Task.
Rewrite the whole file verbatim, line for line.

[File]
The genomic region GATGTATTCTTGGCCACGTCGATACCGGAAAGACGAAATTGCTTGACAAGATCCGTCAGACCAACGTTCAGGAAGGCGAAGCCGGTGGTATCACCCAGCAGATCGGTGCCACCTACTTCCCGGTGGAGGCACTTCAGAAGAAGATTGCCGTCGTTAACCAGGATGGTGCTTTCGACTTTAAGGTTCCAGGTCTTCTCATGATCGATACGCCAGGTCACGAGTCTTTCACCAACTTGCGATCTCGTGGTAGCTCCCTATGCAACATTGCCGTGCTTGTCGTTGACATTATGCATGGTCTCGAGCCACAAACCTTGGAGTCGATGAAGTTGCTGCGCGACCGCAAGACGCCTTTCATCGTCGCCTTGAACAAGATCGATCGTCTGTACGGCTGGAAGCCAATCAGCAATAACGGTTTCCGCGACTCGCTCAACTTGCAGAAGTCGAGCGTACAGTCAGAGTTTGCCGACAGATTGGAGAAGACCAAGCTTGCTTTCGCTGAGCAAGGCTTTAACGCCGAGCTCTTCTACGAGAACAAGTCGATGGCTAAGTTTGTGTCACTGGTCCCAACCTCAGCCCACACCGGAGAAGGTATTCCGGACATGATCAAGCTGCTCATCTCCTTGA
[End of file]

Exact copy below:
The genomic region GATGTATTCTTGGCCACGTCGATACCGGAAAGACGAAATTGCTTGACAAGATCCGTCAGACCAACGTTCAGGAAGGCGAAGCCGGTGGTATCACCCAGCAGATCGGTGCCACCTACTTCCCGGTGGAGGCACTTCAGAAGAAGATTGCCGTCGTTAACCAGGATGGTGCTTTCGACTTTAAGGTTCCAGGTCTTCTCATGATCGATACGCCAGGTCACGAGTCTTTCACCAACTTGCGATCTCGTGGTAGCTCCCTATGCAACATTGCCGTGCTTGTCGTTGACATTATGCATGGTCTCGAGCCACAAACCTTGGAGTCGATGAAGTTGCTGCGCGACCGCAAGACGCCTTTCATCGTCGCCTTGAACAAGATCGATCGTCTGTACGGCTGGAAGCCAATCAGCAATAACGGTTTCCGCGACTCGCTCAACTTGCAGAAGTCGAGCGTACAGTCAGAGTTTGCCGACAGATTGGAGAAGACCAAGCTTGCTTTCGCTGAGCAAGGCTTTAACGCCGAGCTCTTCTACGAGAACAAGTCGATGGCTAAGTTTGTGTCACTGGTCCCAACCTCAGCCCACACCGGAGAAGGTATTCCGGACATGATCAAGCTGCTCATCTCCTTGA